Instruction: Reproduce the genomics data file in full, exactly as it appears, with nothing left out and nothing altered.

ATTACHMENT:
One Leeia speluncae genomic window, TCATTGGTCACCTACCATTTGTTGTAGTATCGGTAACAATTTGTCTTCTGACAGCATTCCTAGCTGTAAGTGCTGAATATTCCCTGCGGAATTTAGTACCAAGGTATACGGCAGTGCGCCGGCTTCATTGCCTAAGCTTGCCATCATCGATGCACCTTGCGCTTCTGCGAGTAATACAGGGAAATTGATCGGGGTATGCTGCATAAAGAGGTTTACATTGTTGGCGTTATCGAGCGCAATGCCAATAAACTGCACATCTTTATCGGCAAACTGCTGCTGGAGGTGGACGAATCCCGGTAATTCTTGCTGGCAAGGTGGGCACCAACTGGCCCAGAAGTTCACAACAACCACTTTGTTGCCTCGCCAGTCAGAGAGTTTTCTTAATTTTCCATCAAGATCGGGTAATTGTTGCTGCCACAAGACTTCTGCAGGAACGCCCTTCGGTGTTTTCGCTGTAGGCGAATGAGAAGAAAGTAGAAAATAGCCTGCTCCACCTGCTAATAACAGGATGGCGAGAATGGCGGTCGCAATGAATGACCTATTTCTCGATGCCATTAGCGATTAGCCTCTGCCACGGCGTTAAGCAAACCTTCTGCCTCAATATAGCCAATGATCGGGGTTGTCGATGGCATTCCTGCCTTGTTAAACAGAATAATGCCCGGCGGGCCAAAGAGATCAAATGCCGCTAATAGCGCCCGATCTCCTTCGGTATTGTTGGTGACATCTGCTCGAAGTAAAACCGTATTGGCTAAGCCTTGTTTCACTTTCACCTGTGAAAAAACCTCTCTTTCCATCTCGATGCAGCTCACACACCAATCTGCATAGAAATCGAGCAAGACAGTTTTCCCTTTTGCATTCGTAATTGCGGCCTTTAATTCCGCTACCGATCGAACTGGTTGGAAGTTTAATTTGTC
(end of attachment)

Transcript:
One Leeia speluncae genomic window, TCATTGGTCACCTACCATTTGTTGTAGTATCGGTAACAATTTGTCTTCTGACAGCATTCCTAGCTGTAAGTGCTGAATATTCCCTGCGGAATTTAGTACCAAGGTATACGGCAGTGCGCCGGCTTCATTGCCTAAGCTTGCCATCATCGATGCACCTTGCGCTTCTGCGAGTAATACAGGGAAATTGATCGGGGTATGCTGCATAAAGAGGTTTACATTGTTGGCGTTATCGAGCGCAATGCCAATAAACTGCACATCTTTATCGGCAAACTGCTGCTGGAGGTGGACGAATCCCGGTAATTCTTGCTGGCAAGGTGGGCACCAACTGGCCCAGAAGTTCACAACAACCACTTTGTTGCCTCGCCAGTCAGAGAGTTTTCTTAATTTTCCATCAAGATCGGGTAATTGTTGCTGCCACAAGACTTCTGCAGGAACGCCCTTCGGTGTTTTCGCTGTAGGCGAATGAGAAGAAAGTAGAAAATAGCCTGCTCCACCTGCTAATAACAGGATGGCGAGAATGGCGGTCGCAATGAATGACCTATTTCTCGATGCCATTAGCGATTAGCCTCTGCCACGGCGTTAAGCAAACCTTCTGCCTCAATATAGCCAATGATCGGGGTTGTCGATGGCATTCCTGCCTTGTTAAACAGAATAATGCCCGGCGGGCCAAAGAGATCAAATGCCGCTAATAGCGCCCGATCTCCTTCGGTATTGTTGGTGACATCTGCTCGAAGTAAAACCGTATTGGCTAAGCCTTGTTTCACTTTCACCTGTGAAAAAACCTCTCTTTCCATCTCGATGCAGCTCACACACCAATCTGCATAGAAATCGAGCAAGACAGTTTTCCCTTTTGCATTCGTAATTGCGGCCTTTAATTCCGCTACCGATCGAACTGGTTGGAAGTTTAATTTGTC